Two years ago today Peculiar Pages released Fire in the Pasture. Publishing the anthology was a watershed experience for me, for many of its contributors, and for Mormon poetry. It might be immodest of me to claim the latter if I wasn’t just reiterating what a trusted voice in Mormon arts has said. Glen Nelson of Mormon Artists Group has at least twice called Fire a landmark publication (see here and here). He’s even claimed that the book “is among the most important books on Mormonism to appear in the first years of the century.” As Fire’s editor, of course I agree with him. But I’ll leave it to others to argue the particulars of why it may or may not be that book.
I will say, however, that Fire has been tremendously important to many of the poets included in its pages. Over the past couple years, I’ve received personal messages from a number of the book’s contributors who have mentioned that being published in the anthology fanned what had been a dying flame or added kindling to ignite the sparks of an emerging passion. This has been extremely fulfilling for me because while I was putting Fire together I had nightmares that the project would flop—as in an I’m-going-for-graceful-but-what-I-get-is-an-epic-belly-flop flop. I vented those fears to the heavens time and again, something that renewed my dedication to my task and helped me see it to completion. Learning later that the book has helped other poets discover or rediscover their voices has made me triply glad that I didn’t give way to my fears.
I say “triply glad” because, first, I was already happy to have been commissioned to the compile the anthology in the first place and, second, in the wake of Fire’s publication I’ve been given more opportunities to advocate for Mormon poetry on a bigger scale than might otherwise have been the case, with my work as Dialogue’s poetry editor and the publication of Field Notes on Language and Kinship being only two examples. Needless to say, to quote the words a fellow poet sent me in a recent email: being involved with Fire in the Pasture “has revolutionized my life and that is not an exaggeration.”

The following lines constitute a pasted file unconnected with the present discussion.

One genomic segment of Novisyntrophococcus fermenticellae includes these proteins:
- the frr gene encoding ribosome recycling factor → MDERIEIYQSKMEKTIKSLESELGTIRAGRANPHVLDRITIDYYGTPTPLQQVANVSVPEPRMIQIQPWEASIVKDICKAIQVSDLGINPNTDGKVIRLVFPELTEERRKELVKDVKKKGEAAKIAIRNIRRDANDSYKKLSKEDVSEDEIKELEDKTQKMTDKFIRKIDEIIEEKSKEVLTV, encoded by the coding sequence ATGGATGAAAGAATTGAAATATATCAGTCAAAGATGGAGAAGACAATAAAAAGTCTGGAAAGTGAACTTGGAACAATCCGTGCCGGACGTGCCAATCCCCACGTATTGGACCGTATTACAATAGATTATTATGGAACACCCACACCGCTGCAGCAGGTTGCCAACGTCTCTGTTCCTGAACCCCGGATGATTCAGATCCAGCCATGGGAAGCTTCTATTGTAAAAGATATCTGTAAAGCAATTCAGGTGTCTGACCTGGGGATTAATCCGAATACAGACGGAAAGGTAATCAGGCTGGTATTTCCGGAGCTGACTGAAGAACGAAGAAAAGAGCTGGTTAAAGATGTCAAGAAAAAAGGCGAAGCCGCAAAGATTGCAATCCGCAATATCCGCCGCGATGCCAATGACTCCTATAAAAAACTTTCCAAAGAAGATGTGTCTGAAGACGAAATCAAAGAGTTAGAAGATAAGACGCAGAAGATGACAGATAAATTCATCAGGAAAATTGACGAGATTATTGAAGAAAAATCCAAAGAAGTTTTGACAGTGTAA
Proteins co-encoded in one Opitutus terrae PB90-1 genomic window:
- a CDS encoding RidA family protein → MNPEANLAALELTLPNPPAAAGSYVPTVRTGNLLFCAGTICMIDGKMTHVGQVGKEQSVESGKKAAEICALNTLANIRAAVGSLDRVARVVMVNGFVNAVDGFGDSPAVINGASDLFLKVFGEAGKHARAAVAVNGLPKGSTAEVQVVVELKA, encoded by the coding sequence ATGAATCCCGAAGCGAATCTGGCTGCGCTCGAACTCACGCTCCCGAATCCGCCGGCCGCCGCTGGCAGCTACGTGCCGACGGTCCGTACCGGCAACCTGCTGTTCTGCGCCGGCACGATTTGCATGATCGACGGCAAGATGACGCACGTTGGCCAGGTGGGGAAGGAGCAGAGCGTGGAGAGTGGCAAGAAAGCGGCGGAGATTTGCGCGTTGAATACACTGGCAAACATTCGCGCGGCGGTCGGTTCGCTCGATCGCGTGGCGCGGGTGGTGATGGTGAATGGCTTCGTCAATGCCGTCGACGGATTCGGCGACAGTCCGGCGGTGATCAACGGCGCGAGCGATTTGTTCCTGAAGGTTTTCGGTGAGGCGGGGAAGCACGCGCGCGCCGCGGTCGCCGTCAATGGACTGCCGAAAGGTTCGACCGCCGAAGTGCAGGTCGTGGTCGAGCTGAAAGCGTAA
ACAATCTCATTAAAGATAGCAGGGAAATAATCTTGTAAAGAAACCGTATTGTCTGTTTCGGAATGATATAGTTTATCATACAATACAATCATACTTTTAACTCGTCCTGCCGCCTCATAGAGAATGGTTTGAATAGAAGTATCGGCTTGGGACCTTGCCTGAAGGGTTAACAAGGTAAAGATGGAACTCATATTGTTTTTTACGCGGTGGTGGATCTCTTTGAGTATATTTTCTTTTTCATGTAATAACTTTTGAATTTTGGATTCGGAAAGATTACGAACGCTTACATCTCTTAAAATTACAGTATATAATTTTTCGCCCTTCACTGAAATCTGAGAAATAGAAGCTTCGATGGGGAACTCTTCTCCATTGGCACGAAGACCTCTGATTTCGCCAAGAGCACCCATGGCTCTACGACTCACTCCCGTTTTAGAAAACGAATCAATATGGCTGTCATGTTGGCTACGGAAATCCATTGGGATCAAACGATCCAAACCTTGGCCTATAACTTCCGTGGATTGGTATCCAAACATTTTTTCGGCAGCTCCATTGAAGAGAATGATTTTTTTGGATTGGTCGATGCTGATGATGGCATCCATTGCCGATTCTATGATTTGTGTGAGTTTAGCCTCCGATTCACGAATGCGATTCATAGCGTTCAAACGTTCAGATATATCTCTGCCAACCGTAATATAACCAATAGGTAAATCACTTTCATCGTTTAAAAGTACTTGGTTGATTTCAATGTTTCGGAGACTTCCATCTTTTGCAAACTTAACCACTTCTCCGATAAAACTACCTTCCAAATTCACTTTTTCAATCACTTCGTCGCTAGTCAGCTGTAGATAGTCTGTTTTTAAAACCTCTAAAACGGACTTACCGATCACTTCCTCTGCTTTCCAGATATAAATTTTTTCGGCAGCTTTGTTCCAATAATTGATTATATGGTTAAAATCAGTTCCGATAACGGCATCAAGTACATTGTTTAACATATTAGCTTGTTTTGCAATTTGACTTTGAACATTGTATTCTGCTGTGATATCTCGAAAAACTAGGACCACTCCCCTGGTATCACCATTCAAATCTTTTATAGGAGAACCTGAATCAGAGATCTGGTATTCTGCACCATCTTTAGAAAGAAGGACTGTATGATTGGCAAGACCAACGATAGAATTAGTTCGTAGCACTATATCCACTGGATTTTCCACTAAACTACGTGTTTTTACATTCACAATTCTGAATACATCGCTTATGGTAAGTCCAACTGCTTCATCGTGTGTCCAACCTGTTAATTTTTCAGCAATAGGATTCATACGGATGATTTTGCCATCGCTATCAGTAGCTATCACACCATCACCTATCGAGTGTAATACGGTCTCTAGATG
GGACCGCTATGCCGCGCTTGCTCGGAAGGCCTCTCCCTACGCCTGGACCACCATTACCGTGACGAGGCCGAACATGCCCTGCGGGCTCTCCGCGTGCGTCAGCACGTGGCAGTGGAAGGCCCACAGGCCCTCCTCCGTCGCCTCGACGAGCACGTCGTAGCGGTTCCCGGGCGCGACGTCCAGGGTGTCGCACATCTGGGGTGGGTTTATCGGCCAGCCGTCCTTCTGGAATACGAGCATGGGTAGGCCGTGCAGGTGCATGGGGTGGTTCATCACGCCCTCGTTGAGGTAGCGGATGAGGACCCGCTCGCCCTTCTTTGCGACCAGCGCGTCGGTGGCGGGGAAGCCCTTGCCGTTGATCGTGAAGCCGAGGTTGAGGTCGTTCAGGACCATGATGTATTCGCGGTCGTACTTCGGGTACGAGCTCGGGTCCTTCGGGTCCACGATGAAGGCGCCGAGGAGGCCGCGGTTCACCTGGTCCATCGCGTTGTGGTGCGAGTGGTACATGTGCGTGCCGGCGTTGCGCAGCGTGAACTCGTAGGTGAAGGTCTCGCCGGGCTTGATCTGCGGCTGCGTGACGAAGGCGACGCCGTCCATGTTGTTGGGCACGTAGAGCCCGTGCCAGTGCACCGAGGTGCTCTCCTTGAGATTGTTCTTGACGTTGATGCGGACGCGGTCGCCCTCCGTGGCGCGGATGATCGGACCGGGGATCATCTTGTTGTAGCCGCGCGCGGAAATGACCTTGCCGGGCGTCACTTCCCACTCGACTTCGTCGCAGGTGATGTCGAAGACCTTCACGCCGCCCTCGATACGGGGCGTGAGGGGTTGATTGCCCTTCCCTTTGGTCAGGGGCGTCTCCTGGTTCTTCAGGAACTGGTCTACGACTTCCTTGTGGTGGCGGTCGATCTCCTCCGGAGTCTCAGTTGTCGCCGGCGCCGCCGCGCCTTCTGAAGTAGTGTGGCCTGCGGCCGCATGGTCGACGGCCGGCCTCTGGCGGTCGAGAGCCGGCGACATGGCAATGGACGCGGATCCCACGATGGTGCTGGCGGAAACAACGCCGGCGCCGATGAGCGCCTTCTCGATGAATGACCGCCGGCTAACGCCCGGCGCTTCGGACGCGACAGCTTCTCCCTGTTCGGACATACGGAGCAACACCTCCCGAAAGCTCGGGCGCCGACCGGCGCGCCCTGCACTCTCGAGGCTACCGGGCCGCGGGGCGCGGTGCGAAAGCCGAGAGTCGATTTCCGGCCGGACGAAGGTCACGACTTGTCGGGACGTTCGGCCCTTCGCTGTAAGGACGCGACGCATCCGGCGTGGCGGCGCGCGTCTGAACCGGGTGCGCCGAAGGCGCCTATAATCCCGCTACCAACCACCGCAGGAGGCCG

In my mind, these developments are worth commemorating.
Which brings me to this:
In observance of Fire’s second anniversary, I’m hosting a Mormon Poetry Slam. Now, this won’t be your run-of-the-Green-Mill slam because, among other things, it won’t be a live, face-to-face event; there will be no time limits placed on performances; and participants won’t be reading their own poems. It will, however, be a competition in which individual performances are judged by an audience of the readers’ peers.
Here are the rules:
1. All readers are welcome. You don’t have to be a poet or affiliated with Mormonism to participate.
2. Pick a poem written by a Mormon poet. The poem can be on any topic and of any length, but it must have been written by a poet (living or dead) who maintains/maintained some affiliation with Mormonism. If you’re not sure where to start, you can find lists of Mormon poets here, here, and here.
3. Record yourself reading/performing the poem. At the beginning of your performance, state the title of the poem you’re performing, the poet’s name, and “Read by [your name].” For instance, if I were performing Clinton F. Larson’s poem “To a Dying Girl,” I would begin: “‘To a Dying Girl’ by Clinton F. Larson. Read by Tyler Chadwick.” Be sure your recording is clear and in an easy-to-work-with audio format (i.e., .mp3, .wav, .m4a, etc.). If you don’t have access to audio recording software on your computer or your phone, here are three easy-to-use online resources: recordmp3.org, vocaroo.com, and SoundCloud.com.
Remember: your performance will be judged by an online audience of peers, so perform well. If you want to participate but are anxious about reading your poem aloud, check out these resources provided by the Poetry Out Loud National Recitation Contest.
4. Submit your audio file or a link to your audio file (if you recorded it online) via this email address:
Format the subject line as follows: [Your full name] reading “[Poem title]” by [Poet’s full name]. So, again, if I were submitting the performance referenced above, my subject line would be: Tyler Chadwick reading “To a Dying Girl” by Clinton F. Larson.
**The submission deadline is midnight, November 15, 2013.** That gives you just over two weeks from today to chime in (as it were).
After the submissions window closes, I’ll post the entries, the rules for judging, and the prizes participants will be vying for.
In the meantime, share the news of Mormon poetry’s first poetry slam far and wide. And after you’ve participated yourself, encourage others to join the fun. To that end, in fact, here’s an image and a reading (the one I’ve been at all through this post) to pass along through your social networking channels and to whet your appetite for what’s to come.
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